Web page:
Kim Jo Jong has established herself in the power apparatus of the Pyongyong regime. The sister of the North Korean leader was incorporated into the State Affairs Committee, the highest body in the country led by her brother.
The façade parliament of North Korea formally approved the election of Kim Jo Jong to her brother’s State Affairs Committee at Wednesday’s meeting, according to a statement released by the official KCNA news agency.
The leader’s sister has long been recognized as one of the most influential people in the country, but membership of the Commission is by far the highest official position she has held. The promotion strengthens its position in the North Korean apparatus of power, notes the American CNN station.
The only woman on the committee ranks
Kim Jo Jong was deeply involved in matters concerning Pyongyang’s relationship with Seoul and Washington. It regularly issued statements condemning the US for allegedly “hostile policy” towards its country.
CNN points out that a total of eight new members were elected to the Commission as part of a personnel reshuffle, of which Kim is the only woman. At the same time, nine people were removed from the list of members, including the 82-year-old Pak Pong Dzu, who has been involved in economic policy for the last 10 years.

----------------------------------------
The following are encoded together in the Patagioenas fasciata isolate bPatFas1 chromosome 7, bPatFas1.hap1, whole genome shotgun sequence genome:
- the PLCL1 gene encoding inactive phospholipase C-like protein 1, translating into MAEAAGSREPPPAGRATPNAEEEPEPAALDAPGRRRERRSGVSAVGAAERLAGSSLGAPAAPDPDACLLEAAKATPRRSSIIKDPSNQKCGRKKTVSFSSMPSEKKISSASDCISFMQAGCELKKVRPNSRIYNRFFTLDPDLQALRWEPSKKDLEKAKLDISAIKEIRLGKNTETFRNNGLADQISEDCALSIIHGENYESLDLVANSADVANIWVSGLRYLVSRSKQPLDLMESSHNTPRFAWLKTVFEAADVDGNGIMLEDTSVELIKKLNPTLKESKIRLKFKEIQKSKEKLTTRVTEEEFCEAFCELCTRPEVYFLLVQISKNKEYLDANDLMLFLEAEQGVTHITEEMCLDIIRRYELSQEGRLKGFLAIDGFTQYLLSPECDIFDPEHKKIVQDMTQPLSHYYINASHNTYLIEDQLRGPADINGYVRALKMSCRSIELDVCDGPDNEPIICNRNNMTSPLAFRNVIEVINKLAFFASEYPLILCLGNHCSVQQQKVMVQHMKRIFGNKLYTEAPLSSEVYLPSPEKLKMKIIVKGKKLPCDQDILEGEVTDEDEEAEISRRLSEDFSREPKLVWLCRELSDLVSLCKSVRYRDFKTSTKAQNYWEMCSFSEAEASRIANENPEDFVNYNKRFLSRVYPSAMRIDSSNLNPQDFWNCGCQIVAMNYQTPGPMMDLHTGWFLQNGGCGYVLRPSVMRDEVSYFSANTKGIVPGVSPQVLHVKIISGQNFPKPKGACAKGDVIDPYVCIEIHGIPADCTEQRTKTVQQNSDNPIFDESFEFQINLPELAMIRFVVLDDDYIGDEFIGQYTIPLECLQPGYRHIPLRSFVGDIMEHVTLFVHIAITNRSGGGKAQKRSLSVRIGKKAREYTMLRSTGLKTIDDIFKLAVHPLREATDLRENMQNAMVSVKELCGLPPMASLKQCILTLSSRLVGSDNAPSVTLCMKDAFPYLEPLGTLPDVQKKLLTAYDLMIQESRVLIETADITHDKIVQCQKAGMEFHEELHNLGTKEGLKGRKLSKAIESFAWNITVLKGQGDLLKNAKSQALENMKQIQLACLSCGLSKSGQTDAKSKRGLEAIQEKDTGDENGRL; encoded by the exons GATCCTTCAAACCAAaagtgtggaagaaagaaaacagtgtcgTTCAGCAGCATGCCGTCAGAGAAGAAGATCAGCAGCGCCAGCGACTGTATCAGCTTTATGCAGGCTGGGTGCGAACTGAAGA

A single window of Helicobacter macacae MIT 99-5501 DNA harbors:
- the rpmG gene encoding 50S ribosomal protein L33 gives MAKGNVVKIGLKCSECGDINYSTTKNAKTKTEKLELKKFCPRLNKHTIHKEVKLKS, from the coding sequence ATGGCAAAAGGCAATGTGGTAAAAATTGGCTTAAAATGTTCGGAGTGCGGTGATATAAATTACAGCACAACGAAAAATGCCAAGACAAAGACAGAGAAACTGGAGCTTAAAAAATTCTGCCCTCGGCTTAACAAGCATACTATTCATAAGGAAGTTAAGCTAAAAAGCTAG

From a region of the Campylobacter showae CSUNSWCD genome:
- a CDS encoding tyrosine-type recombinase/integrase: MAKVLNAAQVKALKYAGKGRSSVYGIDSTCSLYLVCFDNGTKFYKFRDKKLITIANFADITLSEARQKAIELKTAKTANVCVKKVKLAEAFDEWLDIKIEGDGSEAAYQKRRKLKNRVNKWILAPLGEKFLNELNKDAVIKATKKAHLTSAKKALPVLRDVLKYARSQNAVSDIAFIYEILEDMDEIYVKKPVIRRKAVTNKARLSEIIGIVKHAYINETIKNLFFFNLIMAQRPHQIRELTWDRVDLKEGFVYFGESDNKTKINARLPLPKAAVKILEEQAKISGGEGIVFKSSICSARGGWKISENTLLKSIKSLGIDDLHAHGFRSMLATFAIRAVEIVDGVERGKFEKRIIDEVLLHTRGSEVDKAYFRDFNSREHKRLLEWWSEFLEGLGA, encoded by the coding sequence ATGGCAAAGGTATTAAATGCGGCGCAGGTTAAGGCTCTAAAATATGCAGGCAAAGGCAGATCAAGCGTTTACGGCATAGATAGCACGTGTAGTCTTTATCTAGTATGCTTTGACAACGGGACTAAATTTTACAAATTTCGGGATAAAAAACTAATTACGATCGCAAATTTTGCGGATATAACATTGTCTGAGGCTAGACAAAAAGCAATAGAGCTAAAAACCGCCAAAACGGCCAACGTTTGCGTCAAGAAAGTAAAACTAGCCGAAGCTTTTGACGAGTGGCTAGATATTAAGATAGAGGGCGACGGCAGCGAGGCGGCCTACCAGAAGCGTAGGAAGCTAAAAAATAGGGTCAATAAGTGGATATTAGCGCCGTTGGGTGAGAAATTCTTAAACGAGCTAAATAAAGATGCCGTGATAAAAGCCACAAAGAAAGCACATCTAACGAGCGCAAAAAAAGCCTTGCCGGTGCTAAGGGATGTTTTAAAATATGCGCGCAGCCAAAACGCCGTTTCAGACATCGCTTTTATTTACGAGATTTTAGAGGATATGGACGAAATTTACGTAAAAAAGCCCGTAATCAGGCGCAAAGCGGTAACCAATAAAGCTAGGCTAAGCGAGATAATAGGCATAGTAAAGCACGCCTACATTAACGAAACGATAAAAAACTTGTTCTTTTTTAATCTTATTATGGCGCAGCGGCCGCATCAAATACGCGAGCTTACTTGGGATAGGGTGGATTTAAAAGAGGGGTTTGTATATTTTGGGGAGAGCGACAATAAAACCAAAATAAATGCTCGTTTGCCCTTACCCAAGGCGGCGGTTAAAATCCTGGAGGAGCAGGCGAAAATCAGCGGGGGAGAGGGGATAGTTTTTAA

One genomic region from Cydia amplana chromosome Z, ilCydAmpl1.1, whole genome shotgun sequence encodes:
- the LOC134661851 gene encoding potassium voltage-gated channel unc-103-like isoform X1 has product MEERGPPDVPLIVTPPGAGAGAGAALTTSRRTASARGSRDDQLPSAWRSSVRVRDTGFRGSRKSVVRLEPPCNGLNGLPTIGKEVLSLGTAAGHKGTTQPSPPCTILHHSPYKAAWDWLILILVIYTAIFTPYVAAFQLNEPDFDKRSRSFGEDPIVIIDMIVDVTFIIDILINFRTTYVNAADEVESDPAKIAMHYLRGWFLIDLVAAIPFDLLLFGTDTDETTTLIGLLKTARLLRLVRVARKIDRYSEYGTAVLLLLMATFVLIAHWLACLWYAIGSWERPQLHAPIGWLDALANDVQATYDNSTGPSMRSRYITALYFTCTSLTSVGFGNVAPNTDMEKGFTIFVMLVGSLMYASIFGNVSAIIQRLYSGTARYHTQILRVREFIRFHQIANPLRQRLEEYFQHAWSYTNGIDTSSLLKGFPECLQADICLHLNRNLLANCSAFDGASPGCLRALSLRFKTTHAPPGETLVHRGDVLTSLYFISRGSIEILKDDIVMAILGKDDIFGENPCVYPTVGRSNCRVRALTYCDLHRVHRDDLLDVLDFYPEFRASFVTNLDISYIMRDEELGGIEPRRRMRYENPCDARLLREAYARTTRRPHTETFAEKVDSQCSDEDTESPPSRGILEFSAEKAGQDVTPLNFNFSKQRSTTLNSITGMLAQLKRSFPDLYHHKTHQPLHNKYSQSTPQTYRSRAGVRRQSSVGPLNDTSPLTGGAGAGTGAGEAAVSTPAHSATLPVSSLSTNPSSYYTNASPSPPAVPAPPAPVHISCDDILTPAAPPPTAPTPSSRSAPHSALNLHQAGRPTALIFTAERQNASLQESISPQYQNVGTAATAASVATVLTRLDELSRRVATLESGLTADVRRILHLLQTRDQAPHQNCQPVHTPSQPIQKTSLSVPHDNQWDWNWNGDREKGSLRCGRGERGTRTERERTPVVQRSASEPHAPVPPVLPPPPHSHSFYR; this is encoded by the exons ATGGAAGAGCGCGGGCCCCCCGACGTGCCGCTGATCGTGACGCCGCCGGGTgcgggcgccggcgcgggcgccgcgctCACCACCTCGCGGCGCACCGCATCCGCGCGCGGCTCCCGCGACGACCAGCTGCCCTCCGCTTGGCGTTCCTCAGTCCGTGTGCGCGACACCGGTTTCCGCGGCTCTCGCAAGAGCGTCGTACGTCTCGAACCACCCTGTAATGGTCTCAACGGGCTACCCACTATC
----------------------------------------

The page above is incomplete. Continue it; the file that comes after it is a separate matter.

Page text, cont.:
The high-ranking military commander Ri Piong Czol, associated by CNN with North Korean armaments, also lost his position in the commission. He was replaced by General Pak Jong Chon, who was in charge of developing new types of weapons.
Pak oversaw a missile test this week in which, according to KCNA, a “new type hypersonic missile” was launched into the Sea of Japan. If this information is true, it could potentially be one of the fastest and most precise weapons in the world, capable of carrying nuclear loads, writes CNN, citing experts.
At present, however, it is not known how advanced the North Korean development of the hypersonic missile system is, or where the technological idea behind it came from.
Main photo source: Valery Sharifulin / TASS / Getty Images